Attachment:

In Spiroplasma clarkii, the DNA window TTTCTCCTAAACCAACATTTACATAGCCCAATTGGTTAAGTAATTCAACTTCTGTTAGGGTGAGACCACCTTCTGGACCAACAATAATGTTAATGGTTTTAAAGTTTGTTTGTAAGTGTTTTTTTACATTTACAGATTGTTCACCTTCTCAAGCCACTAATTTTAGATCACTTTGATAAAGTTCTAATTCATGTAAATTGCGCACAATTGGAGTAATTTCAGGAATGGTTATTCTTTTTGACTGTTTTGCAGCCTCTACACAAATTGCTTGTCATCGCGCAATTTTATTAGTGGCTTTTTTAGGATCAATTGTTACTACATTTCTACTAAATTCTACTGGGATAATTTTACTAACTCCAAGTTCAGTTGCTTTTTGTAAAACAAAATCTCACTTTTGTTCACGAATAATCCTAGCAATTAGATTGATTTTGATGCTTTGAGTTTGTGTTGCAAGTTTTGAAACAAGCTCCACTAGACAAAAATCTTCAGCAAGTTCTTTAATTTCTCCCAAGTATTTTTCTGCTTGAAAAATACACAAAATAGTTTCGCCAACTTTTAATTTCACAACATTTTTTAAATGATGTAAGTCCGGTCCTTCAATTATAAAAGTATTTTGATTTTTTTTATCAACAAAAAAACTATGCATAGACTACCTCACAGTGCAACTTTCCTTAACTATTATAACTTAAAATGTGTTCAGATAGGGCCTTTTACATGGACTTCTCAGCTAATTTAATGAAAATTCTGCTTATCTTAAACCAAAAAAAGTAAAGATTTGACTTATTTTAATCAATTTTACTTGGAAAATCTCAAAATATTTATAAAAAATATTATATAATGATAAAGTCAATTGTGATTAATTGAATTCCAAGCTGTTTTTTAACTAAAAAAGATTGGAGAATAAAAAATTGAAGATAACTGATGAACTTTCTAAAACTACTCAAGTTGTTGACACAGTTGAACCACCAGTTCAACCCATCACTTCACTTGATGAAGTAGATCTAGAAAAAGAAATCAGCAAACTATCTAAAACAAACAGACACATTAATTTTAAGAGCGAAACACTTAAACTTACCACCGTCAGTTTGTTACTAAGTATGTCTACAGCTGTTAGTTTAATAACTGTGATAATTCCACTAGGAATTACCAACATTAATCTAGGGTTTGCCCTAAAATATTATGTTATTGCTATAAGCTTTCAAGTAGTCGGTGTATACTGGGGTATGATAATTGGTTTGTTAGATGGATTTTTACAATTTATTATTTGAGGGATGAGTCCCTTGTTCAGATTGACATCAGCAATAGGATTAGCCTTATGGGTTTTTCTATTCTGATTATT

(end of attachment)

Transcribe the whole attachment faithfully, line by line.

In Spiroplasma clarkii, the DNA window TTTCTCCTAAACCAACATTTACATAGCCCAATTGGTTAAGTAATTCAACTTCTGTTAGGGTGAGACCACCTTCTGGACCAACAATAATGTTAATGGTTTTAAAGTTTGTTTGTAAGTGTTTTTTTACATTTACAGATTGTTCACCTTCTCAAGCCACTAATTTTAGATCACTTTGATAAAGTTCTAATTCATGTAAATTGCGCACAATTGGAGTAATTTCAGGAATGGTTATTCTTTTTGACTGTTTTGCAGCCTCTACACAAATTGCTTGTCATCGCGCAATTTTATTAGTGGCTTTTTTAGGATCAATTGTTACTACATTTCTACTAAATTCTACTGGGATAATTTTACTAACTCCAAGTTCAGTTGCTTTTTGTAAAACAAAATCTCACTTTTGTTCACGAATAATCCTAGCAATTAGATTGATTTTGATGCTTTGAGTTTGTGTTGCAAGTTTTGAAACAAGCTCCACTAGACAAAAATCTTCAGCAAGTTCTTTAATTTCTCCCAAGTATTTTTCTGCTTGAAAAATACACAAAATAGTTTCGCCAACTTTTAATTTCACAACATTTTTTAAATGATGTAAGTCCGGTCCTTCAATTATAAAAGTATTTTGATTTTTTTTATCAACAAAAAAACTATGCATAGACTACCTCACAGTGCAACTTTCCTTAACTATTATAACTTAAAATGTGTTCAGATAGGGCCTTTTACATGGACTTCTCAGCTAATTTAATGAAAATTCTGCTTATCTTAAACCAAAAAAAGTAAAGATTTGACTTATTTTAATCAATTTTACTTGGAAAATCTCAAAATATTTATAAAAAATATTATATAATGATAAAGTCAATTGTGATTAATTGAATTCCAAGCTGTTTTTTAACTAAAAAAGATTGGAGAATAAAAAATTGAAGATAACTGATGAACTTTCTAAAACTACTCAAGTTGTTGACACAGTTGAACCACCAGTTCAACCCATCACTTCACTTGATGAAGTAGATCTAGAAAAAGAAATCAGCAAACTATCTAAAACAAACAGACACATTAATTTTAAGAGCGAAACACTTAAACTTACCACCGTCAGTTTGTTACTAAGTATGTCTACAGCTGTTAGTTTAATAACTGTGATAATTCCACTAGGAATTACCAACATTAATCTAGGGTTTGCCCTAAAATATTATGTTATTGCTATAAGCTTTCAAGTAGTCGGTGTATACTGGGGTATGATAATTGGTTTGTTAGATGGATTTTTACAATTTATTATTTGAGGGATGAGTCCCTTGTTCAGATTGACATCAGCAATAGGATTAGCCTTATGGGTTTTTCTATTCTGATTATT